The 40-plus female formula might work for longtime readers of Childs (Postcards From the Dead, 2012, etc.), but a lack of...

EGGS IN A CASKET

The murder of a man who was nobody’s friend brings the Cackleberry Club’s middle-aged amateur investigators back into investigation mode.

Though he was not particularly interesting during his life, prison warden Lester Drummond’s death is a subject of fascination for the small town of Kindred. Not least of the interested parties is the Cackleberry Club, the three 40-something owners of the best breakfast place in town. It’s not as if Suzanne, Toni or Petra know much about the man, though Suzanne and Toni are the ones to stumble on his body. The issue is really the evidence that their friend Missy is somehow wrapped up in Lester’s murder, down to the Taser gun found in her bedroom. Though some thought that the affection between the two was mutual, the truth is that Lester’s behavior toward Missy was borderline stalking. To clear Missy’s good name, Suzanne and Toni ask around town to find who had the most to gain by the tidy disposal of Lester’s body. Once the two start their snooping, they find that Missy isn’t the only one in town who’s been on Lester’s bad side; a few of the other potential killers had a lot more to lose. Sheriff Doogie, longtime ally of the triad, must have made progress in the case, since he's soon enough rendered incapacitated and uncommunicative in the hospital, presumably since he’s gotten too close to the killer. Now the Cackleberry Club has to discover what he knew.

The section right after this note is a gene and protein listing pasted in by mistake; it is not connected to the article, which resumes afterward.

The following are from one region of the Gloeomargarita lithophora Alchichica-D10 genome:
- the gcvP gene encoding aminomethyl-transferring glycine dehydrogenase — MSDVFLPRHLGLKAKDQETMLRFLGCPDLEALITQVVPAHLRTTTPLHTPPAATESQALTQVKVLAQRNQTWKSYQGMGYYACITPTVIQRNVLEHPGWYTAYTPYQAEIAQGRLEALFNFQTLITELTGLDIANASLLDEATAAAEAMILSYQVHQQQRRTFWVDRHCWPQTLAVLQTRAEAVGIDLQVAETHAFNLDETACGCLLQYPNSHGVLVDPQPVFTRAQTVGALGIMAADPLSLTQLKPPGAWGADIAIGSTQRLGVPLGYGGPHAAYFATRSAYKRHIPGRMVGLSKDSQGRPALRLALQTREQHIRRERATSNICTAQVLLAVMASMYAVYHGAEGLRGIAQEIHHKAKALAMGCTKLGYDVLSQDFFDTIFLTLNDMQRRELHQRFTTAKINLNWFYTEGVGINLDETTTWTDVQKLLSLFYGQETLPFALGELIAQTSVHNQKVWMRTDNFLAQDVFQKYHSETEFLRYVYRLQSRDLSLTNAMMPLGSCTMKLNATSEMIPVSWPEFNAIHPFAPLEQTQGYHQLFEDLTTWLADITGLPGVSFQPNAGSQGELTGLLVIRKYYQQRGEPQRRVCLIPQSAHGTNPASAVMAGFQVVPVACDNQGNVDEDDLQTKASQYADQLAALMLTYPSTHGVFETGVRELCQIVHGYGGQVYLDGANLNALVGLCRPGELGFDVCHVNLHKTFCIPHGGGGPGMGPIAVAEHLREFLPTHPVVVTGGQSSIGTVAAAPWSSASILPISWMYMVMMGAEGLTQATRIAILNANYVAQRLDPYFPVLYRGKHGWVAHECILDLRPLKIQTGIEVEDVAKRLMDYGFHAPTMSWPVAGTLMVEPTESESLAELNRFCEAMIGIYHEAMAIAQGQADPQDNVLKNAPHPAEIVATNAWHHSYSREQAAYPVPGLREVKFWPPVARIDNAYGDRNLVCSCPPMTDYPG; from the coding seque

The 40-plus female formula might work for longtime readers of Childs (Postcards From the Dead, 2012, etc.), but a lack of all but the most superficial character details will leave new readers wanting more.

Pub Date: Jan. 7, 2014

ISBN: 978-0-425-25558-2

Page Count: 336

Publisher: Berkley Prime Crime

Review Posted Online: Jan. 7, 2014

Kirkus Reviews Issue: Jan. 15, 2014

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MURDER ON THE ORIENT EXPRESS

A murder is committed in a stalled transcontinental train in the Balkans, and every passenger has a watertight alibi. But Hercule Poirot finds a way.

  **Note: This classic Agatha Christie mystery was originally published in England as Murder on the Orient Express, but in the United States as Murder in the Calais Coach.  Kirkus reviewed the book in 1934 under the original US title, but we changed the title in our database to the now recognizable title Murder on the Orient Express.  This is the only name now known for the book.  The reason the US publisher, Dodd Mead, did not use the UK title in 1934 was to avoid confusion with the 1932 Graham Greene novel, Orient Express.

 

Pub Date: Feb. 28, 1934

ISBN: 978-0062073495

Page Count: -

Publisher: Dodd, Mead

Review Posted Online: Sept. 20, 2011

Kirkus Reviews Issue: Feb. 1, 1934

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AND THEN THERE WERE NONE

This ran in the S.E.P. and resulted in more demands for the story in book form than ever recorded. Well, here it is and it is a honey. Imagine ten people, not knowing each other, not knowing why they were invited on a certain island house-party, not knowing their hosts. Then imagine them dead, one by one, until none remained alive, nor any clue to the murderer. Grand suspense, a unique trick, expertly handled.

Pub Date: Feb. 21, 1939

ISBN: 0062073478

Page Count: 272

Publisher: Dodd, Mead

Review Posted Online: Sept. 20, 2011

Kirkus Reviews Issue: Feb. 1, 1939

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